Remembering Your Worth
Overcoming internalized sexism to be your authentic self.
Posted April 7, 2019
I went to Miami for a two-day vacation recently, and it was a giant success. I didn’t experience anything tremendous or astonishing, and it wasn’t an exotic bucket-list location. But I count it as a victory simply because I got there. I got myself on the plane, and I went to the beach just for me. I stepped away from my roles and my jobs; I stepped away from mothering, working, tasking and tending. But the truth is, I almost didn’t make it. When my flight was cancelled and my trip shrank from three days to two, I struggled to give myself permission to be worth it. Can I really spend the money for just two days, just for me? Can I really activate the army of helpers it will take to cover my usual tasks just for me? Luckily, I heard the subtext in my self-talk in time to get my butt on the plane. I heard the implicit message that my value is in what I can provide to my kids, my clients, my partner; that it isn’t fair to inconvenience others “just for me;” that my own needs and desires should be on the bottom of the priority list.
If you struggle to give yourself permission to be worth your own time and attention and to feed your own desires, you are not alone. In my therapy practice, I see this is an epidemic problem, symptomatic of being female in a patriarchal culture that defines the female role as one of selflessness, sacrifice, and even martyrdom. In a patriarchy, power and resources belong to the men and are handed from male to male; thus the long line of male-only presidents in our country; thus the tradition of passing women as possessions from fathers to husbands; thus the historical recentness of women having a right to vote, and the ongoing struggle for equal pay for equal work and autonomous rights to our bodies.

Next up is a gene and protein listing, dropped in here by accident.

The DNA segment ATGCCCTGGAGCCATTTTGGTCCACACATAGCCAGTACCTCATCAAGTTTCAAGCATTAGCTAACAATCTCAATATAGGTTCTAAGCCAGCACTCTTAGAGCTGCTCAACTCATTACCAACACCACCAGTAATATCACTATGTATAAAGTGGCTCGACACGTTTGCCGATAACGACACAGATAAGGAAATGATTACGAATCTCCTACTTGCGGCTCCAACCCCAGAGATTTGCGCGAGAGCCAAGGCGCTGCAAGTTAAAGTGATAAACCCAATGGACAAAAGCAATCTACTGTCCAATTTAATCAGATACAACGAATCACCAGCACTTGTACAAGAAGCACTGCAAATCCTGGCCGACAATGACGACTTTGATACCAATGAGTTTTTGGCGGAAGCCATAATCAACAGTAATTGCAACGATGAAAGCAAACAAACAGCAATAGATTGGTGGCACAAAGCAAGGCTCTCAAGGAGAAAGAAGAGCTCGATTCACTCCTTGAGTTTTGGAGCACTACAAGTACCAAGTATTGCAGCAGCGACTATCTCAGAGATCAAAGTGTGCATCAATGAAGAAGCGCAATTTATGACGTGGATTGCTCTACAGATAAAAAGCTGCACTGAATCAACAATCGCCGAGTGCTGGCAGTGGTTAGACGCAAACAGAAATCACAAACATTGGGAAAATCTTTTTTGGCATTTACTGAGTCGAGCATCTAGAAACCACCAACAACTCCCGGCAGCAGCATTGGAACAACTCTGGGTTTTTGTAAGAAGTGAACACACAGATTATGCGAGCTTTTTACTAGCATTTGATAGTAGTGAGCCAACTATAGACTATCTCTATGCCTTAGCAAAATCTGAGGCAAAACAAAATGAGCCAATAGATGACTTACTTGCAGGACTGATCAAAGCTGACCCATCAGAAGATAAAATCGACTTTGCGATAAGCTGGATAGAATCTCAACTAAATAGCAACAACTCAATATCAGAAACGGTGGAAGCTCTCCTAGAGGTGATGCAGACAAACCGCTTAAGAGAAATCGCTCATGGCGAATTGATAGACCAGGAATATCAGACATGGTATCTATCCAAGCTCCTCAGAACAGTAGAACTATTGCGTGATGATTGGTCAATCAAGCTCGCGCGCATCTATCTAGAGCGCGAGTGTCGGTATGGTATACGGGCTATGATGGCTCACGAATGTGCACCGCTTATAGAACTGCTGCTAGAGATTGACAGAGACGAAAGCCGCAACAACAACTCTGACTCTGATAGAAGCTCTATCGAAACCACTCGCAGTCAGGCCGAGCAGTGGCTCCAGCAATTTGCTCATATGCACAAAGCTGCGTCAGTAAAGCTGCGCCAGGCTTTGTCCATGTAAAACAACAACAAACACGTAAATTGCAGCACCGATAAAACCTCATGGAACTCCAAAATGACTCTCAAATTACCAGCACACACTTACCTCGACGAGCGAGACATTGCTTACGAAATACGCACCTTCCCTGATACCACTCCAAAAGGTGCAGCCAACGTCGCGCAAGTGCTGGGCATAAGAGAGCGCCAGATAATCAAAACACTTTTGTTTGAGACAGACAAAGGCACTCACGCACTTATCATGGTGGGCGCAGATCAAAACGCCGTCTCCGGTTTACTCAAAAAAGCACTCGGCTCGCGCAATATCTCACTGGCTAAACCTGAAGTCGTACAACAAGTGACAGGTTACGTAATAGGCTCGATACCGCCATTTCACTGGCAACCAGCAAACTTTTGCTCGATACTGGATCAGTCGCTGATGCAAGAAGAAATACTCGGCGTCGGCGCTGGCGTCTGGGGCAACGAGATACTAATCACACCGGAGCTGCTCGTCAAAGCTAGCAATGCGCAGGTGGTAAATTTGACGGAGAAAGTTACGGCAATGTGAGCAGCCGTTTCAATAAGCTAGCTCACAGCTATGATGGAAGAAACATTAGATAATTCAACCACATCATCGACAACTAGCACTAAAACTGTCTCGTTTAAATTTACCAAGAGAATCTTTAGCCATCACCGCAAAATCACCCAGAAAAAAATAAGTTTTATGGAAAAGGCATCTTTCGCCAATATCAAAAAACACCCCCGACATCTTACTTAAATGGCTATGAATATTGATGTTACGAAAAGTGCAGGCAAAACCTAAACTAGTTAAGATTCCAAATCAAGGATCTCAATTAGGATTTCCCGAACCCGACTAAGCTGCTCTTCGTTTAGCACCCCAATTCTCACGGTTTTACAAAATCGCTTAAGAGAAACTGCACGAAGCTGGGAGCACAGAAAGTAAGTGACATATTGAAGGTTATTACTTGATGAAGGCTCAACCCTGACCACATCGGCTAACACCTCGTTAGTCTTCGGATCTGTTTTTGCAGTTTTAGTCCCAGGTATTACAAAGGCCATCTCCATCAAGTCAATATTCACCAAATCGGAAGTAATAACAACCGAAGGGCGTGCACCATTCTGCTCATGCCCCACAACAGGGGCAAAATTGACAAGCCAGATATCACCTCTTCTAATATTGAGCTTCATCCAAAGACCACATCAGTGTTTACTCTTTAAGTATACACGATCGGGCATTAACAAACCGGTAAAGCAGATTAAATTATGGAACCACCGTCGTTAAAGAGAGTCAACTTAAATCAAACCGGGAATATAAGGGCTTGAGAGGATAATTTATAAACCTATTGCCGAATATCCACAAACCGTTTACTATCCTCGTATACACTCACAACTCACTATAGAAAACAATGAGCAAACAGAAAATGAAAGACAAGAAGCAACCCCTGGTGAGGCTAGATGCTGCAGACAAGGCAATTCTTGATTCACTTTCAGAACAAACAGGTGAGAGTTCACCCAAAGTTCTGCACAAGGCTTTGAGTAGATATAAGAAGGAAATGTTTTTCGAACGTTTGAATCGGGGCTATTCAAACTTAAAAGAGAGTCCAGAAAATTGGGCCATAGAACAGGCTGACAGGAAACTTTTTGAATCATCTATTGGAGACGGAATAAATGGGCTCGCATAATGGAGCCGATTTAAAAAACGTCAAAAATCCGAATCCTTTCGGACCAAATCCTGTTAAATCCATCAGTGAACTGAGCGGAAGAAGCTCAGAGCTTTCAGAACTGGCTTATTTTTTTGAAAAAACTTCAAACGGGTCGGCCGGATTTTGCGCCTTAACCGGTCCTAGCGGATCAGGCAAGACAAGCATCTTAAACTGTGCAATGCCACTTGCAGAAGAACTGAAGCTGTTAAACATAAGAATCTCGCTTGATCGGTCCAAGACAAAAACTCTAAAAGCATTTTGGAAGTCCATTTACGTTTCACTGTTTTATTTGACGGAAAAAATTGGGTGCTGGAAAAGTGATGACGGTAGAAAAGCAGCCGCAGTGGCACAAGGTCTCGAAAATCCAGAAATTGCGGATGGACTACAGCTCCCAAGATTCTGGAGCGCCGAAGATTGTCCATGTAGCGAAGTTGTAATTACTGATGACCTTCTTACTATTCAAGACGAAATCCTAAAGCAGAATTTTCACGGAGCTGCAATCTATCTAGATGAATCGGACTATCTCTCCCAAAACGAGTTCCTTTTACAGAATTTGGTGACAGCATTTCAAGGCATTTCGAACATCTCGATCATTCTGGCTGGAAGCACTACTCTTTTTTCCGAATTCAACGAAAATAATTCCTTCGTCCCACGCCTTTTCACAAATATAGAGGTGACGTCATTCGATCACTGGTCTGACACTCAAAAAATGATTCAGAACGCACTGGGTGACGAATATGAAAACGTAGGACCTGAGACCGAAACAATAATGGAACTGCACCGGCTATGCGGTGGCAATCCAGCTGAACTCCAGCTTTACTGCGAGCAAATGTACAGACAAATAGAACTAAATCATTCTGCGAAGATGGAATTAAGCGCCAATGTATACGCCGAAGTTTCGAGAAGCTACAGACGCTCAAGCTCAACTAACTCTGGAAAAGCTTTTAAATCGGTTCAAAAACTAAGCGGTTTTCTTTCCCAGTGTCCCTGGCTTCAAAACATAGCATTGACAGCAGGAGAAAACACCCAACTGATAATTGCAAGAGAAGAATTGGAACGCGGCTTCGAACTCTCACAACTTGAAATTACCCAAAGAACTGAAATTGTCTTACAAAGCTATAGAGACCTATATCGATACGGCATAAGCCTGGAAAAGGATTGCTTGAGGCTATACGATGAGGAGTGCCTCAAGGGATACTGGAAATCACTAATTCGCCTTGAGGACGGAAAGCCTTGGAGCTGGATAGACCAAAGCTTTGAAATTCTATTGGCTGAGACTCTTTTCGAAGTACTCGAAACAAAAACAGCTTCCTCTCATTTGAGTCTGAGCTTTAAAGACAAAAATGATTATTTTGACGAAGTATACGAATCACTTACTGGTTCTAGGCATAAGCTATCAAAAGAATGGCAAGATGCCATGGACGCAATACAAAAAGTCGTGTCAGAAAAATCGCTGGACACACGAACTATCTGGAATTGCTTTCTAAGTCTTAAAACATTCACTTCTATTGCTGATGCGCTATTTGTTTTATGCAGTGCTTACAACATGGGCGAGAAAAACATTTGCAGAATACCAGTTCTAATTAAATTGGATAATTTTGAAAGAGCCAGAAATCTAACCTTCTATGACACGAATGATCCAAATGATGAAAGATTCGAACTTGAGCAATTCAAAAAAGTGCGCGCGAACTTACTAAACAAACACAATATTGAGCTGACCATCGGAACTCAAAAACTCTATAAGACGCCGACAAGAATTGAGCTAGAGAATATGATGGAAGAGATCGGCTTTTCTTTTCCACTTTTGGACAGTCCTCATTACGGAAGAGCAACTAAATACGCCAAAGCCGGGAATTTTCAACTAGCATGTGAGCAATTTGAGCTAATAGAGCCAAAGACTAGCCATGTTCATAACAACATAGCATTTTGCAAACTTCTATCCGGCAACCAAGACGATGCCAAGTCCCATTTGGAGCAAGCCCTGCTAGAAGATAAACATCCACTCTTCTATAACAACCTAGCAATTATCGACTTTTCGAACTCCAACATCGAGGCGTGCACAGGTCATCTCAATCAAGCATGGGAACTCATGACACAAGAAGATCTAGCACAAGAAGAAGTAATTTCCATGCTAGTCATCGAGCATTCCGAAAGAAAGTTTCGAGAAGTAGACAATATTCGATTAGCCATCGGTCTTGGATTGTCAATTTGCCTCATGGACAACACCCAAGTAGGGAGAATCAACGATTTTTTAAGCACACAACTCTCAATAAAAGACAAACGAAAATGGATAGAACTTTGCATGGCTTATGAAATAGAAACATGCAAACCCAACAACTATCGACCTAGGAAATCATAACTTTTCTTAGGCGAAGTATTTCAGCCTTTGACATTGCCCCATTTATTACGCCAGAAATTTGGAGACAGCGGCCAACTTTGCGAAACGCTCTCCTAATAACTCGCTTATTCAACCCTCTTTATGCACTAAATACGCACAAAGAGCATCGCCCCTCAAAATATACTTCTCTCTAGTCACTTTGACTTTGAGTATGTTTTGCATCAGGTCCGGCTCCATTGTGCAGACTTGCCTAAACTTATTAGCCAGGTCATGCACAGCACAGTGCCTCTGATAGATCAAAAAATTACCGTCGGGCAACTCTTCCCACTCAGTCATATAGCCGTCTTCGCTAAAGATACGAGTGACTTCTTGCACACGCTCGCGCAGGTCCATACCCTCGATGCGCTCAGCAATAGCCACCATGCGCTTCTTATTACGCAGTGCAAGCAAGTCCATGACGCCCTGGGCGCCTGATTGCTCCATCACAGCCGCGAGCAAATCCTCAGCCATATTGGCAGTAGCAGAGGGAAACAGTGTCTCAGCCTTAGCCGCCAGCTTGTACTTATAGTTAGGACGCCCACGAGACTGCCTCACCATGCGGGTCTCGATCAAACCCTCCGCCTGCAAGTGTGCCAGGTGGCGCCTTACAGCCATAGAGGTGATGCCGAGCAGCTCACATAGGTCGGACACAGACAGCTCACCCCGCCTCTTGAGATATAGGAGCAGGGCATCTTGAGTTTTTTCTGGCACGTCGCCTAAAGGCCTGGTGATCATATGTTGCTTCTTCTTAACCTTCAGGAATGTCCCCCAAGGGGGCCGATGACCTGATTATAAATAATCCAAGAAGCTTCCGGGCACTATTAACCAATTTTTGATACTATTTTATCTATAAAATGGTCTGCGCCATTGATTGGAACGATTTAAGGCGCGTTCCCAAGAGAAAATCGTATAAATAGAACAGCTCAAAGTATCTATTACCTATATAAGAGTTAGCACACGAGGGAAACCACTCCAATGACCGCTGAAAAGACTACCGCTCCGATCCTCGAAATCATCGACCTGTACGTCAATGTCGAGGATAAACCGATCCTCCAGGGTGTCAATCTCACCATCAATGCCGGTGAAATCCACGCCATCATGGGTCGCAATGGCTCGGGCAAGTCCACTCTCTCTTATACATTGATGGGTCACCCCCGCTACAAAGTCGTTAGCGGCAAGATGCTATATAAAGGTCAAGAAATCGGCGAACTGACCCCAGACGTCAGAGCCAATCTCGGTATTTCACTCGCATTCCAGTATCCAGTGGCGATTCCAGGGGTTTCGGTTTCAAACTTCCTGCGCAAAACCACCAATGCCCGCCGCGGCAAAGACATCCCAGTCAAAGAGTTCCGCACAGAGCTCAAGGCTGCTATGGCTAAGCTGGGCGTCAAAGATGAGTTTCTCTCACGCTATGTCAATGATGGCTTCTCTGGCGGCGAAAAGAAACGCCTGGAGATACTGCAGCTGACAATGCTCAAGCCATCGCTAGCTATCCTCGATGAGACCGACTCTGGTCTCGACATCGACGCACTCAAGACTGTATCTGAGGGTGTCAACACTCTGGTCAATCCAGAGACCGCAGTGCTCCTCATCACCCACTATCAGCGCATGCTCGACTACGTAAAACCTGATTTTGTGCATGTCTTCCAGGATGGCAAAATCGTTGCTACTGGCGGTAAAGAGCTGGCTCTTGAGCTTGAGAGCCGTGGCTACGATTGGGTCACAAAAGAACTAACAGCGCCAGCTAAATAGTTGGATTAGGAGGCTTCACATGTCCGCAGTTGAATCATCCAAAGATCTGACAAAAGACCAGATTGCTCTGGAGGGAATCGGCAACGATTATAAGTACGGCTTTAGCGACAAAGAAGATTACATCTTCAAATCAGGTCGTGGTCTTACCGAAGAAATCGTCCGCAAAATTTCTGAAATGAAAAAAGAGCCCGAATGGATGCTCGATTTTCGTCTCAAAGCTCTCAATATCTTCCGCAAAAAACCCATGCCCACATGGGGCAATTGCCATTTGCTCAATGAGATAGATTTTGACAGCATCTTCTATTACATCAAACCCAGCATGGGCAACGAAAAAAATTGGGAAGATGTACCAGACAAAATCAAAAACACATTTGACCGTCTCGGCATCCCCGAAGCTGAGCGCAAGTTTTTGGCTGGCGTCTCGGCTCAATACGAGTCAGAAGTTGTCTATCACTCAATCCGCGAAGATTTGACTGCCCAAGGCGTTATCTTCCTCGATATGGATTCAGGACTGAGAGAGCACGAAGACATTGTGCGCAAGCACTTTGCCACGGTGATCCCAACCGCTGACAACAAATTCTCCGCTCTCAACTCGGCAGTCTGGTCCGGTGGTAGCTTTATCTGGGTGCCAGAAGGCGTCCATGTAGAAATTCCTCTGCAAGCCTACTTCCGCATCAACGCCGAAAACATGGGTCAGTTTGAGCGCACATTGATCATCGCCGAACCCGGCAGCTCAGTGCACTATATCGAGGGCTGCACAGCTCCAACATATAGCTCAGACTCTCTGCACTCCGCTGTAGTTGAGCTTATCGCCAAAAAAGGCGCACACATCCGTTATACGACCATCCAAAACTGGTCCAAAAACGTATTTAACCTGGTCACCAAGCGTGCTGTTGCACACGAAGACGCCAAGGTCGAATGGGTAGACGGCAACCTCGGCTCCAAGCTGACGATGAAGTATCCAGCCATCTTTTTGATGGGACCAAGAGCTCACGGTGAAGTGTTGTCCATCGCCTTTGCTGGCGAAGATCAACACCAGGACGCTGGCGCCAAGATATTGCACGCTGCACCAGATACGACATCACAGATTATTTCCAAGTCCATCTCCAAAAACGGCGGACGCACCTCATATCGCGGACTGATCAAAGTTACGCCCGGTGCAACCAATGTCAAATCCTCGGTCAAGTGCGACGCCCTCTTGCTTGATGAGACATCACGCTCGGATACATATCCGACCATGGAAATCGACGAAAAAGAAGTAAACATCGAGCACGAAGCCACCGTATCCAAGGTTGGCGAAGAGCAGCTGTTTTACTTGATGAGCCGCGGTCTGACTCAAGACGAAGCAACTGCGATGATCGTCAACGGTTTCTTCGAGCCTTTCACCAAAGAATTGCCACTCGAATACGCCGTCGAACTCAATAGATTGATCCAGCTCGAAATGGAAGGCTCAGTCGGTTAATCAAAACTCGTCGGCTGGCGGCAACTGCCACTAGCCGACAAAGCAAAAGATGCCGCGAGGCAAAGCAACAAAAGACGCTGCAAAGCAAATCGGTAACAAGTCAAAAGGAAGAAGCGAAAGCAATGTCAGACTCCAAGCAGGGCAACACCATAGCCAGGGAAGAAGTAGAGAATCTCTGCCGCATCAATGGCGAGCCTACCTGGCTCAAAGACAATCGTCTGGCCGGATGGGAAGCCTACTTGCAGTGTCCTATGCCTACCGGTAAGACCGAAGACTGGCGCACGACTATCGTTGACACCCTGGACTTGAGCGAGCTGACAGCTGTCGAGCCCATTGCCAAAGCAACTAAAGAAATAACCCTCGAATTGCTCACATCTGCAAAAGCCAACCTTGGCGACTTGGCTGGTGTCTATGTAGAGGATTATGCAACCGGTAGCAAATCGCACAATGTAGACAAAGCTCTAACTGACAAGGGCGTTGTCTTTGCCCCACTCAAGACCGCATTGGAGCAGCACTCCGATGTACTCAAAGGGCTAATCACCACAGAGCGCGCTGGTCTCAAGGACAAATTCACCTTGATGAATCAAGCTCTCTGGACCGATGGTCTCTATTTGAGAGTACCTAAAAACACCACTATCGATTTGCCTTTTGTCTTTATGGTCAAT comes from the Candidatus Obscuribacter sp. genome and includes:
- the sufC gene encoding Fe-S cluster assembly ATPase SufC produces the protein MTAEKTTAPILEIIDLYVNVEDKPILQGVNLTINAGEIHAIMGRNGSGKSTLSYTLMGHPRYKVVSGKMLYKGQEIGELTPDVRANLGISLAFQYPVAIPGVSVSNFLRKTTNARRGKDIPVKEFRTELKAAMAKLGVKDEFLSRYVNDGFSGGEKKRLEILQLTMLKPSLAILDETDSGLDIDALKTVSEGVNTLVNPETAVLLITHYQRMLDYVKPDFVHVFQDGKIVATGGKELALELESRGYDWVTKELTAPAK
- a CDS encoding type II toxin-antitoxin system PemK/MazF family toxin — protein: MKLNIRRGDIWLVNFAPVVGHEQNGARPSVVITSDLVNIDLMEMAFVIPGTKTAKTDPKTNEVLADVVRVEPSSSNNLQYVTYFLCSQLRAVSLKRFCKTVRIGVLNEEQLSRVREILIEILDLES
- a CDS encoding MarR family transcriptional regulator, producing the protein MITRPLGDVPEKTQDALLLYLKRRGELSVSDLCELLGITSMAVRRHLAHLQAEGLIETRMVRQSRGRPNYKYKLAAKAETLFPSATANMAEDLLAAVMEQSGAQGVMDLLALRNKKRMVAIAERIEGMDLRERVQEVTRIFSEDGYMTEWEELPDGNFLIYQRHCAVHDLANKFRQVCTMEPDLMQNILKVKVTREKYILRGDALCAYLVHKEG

In a system that is designed to feed power from man to man, women are relegated to support roles, and the female gender role reflects this sociopolitical reality. Research has consistently documented that the female gender role is built on supporting others’ needs and desires. Traits typically categorized as “feminine” include nurturance, deference, and gentleness, and women populate care-based professions at alarmingly higher rates than men. According to recent statistics from the Unites States Census Bureau, for example, women make up roughly 90% of nurses and elementary school teachers.
So what does this mean for the interpersonal and intra-personal experiences of women? It means that the expectation, spoken and unspoken, is that being good at being female means not having needs of your own. It means that selflessness is touted, and the alternative of nourishing your own desires is seen as “selfish,” “high maintenance,” and “needy.”
Are these familiar words? Are these judgments that have been thrown at you or whispered in your ear by partners, parents, and the media? Is this a belief system that you have internalized and used against yourself? Maybe, for example, when it’s time to try to get yourself on a plane for a vacation just for you? Many of my clients report that they aren’t even sure how to identify their needs and desires, anymore. “If I had half a day, or even just an hour to devote to myself, I’m not even sure what I would do with it!” That’s no surprise. In the name of living up to expectations, many of the women I sit with have become selfless. If you just conjured up a lovely image of Mother Theresa, that’s not what I mean. Yes, let’s continue to praise compassionate helpers. Let’s continue to value caring about others and working to make others’ lives better. But the belief that we have to choose between selflessly caring for others or selfishly caring for ourselves is false. And this false dichotomy is not without destructive consequence.